• Defectiveness: you feel inwardly flawed and defective; you see yourself as fundamentally unlovable. You are afraid of love and expect rejection.
  • Failure: you believe you have failed relative to your peers. You may have been called stupid or lazy as a child.
  • Subjugation: you sacrifice your own needs for the sake of others You do this out of guilt or fear. You repeatedly enter relationships with dominant, controlling people.
  • Unrelenting Standards: you strive relentlessly to meet extremely high expectations of yourself. You probably apply your standards to other people and can be very judgmental.
  • Entitlement: you are unable to accept realistic limits in life; you feel special. You struggle with self-discipline.

I won’t tell you which ones I fall into – you might be able to tell, anyway… But hopefully by thinking about the different ways in which you might be limiting yourself, it will become easier to stop doing it! Let me know how it goes!

Pavlov’s puppy.

We, like Pavlov’s dogs, act on a trigger-response basis, especially when we’re anxious or depressed. When the rational part of our brain is on hiatus, there’s not much left apart from slobbering hounds. Charming.

Get to know your patterns so you can anticipate your responses. When you know, and can predict, your reactions you can put in place mechanisms to remain a vaguely functional member of society even on Black Dog days.(disclaimer: you’re totally allowed to spend all day in a bath full of baked beans if that’s what you need to do).

But let’s not be all doom and gloom – Pavlov’s dogs were expecting good things, after all. So, make it a saliva situation! Try to break your negative patterns, using a positive reinforcement technique like Pavlov. Unlike the mad scientist though, don’t forget to actually follow through with the proposed treat because a) you’re not actually a dog and b) it’s just plain mean.

Allow yourself some time (10 minutes maybe) to sit down and concoct a plan of realistic situation-response-solutions. Make sure they correspond in a meaningful and constructive way, if you can. For example, if you have to give a presentation at school/uni/work and you know it will be a major stress-trigger, plan a lunch-date on the same day with someone you know will make you laugh, or help ground you. Don’t go out and buy yourself a £200 kitchen gadget for the same reason, though. If you have your eye on some big investment piece, make it a future goal to celebrate something huge, like passing your driving test or, you know, making it to the end of your month’s notice period without telling your boss to stick their [insert object] up their [insert body part].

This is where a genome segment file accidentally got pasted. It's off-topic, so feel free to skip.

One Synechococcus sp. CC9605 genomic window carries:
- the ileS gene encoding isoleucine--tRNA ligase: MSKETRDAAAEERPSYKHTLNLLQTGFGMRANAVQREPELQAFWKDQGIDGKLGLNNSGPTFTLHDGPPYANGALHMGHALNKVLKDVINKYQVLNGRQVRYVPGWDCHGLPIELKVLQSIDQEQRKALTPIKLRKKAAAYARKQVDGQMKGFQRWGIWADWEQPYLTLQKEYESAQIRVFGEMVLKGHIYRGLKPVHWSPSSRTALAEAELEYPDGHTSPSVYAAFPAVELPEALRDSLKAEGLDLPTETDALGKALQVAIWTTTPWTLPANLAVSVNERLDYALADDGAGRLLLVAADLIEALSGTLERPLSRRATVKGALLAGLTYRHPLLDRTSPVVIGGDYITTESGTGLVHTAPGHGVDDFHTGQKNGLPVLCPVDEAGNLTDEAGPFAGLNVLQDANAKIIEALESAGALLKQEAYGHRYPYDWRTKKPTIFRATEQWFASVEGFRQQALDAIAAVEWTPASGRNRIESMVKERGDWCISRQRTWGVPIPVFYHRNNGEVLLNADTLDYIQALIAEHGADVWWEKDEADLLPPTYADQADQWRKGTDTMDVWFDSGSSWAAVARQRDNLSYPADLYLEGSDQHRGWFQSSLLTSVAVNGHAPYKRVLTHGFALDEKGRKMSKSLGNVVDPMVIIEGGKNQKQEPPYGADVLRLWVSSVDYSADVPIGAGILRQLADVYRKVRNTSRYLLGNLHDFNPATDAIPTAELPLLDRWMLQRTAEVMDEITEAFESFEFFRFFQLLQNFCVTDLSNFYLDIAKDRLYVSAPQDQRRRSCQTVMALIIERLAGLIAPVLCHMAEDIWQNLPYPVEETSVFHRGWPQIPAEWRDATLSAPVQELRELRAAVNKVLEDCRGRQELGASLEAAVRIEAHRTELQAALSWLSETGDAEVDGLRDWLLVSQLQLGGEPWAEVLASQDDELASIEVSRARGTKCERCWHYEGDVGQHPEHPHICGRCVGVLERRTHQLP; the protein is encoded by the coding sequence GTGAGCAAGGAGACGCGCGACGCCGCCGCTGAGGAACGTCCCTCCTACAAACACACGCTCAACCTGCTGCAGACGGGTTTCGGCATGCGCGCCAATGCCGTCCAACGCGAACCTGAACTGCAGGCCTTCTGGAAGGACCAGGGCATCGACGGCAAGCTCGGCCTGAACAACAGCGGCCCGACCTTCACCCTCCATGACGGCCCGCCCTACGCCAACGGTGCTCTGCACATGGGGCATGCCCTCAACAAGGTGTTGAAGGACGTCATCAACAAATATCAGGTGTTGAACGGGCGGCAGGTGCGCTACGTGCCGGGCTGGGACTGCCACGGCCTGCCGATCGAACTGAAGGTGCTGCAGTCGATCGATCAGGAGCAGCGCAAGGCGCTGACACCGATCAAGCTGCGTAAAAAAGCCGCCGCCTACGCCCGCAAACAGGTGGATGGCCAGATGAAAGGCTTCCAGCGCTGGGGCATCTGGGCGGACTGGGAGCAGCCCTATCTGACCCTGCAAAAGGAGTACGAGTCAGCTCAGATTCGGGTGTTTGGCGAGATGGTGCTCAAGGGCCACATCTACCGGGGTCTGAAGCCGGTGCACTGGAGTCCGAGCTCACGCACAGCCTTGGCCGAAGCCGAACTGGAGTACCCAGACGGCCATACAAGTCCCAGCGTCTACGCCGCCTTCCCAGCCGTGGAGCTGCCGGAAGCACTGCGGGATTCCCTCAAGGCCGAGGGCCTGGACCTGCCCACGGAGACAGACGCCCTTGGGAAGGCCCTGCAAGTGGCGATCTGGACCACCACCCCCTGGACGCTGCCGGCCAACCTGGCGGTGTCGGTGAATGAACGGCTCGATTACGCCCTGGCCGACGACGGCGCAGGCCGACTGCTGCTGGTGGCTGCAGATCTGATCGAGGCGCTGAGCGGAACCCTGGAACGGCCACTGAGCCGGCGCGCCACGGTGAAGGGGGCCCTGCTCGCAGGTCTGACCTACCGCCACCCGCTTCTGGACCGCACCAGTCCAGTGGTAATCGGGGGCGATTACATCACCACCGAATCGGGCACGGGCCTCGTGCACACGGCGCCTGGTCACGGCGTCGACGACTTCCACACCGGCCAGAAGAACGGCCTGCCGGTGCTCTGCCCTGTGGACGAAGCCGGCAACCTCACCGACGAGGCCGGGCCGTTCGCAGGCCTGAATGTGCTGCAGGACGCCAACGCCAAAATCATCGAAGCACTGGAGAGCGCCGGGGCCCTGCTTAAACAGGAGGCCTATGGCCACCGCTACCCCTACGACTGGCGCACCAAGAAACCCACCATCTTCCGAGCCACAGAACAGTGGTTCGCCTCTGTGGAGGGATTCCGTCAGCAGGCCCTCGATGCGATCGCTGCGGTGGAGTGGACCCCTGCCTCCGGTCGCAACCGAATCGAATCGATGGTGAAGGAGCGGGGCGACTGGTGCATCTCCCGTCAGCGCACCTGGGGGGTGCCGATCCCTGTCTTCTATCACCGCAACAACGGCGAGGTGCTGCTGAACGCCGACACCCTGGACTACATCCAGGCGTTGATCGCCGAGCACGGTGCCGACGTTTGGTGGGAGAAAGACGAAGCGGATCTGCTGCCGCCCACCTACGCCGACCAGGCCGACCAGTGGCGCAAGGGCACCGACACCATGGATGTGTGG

Here’s an example of a situation-response-solution plan:

Situation: Phone call (I’m choosing this because it’s one of my triggers and it is a common thing which people with anxiety find hard)

Response: Avoidance, Physical symptoms (Phone calls always manage to fall to the bottom of my list because I worry about the nausea, sweating, shaking etc. that comes hand in hand with making them)

Solution: The anticipation is ALWAYS the worst part, so just do it. When you have, take a moment to genuinely appreciate what you’ve achieved. It was maybe bum-clenchingly awkward, but you did it. Get yourself a hot chocolate and a biscuit and bask in your glorious radiance. Try writing a weekly list of small wins – they add up! When you make it physical, you can see and go back to what you have already overcome. If you want, make a sticker chart – why the hell not??

Other tips for the dreaded phone call:

  • Write a little script so you don’t have to worry about going blank
  • Have paper with you and make notes as you go – or doodle to help you relax
  • Tell the person on the other end of the phone that you find this difficult – if it’s a doctors’ surgery or something like that they should be supportive and helpful.
  • Don’t be rushed – some receptionists can be very busy, but your call is just as important as everyone else’s!
  • Call first thing in the morning so you don’t have to stress throughout the day.
  • Be polite – if you are pleasant to speak to, the person you’re talking to will be more willing to go the extra mile for you.
  • Be direct – they don’t need to know your whole life story, though.
  • Share your achievement with a loved one. Having someone reaffirm that you’ve done well is a great feeling and makes the next time easier.

Just a spoonful of sugar helps the bum-clenchingly awkward social experiences slightly less bum-clenchingly awkward! Go forth and unclench your bum!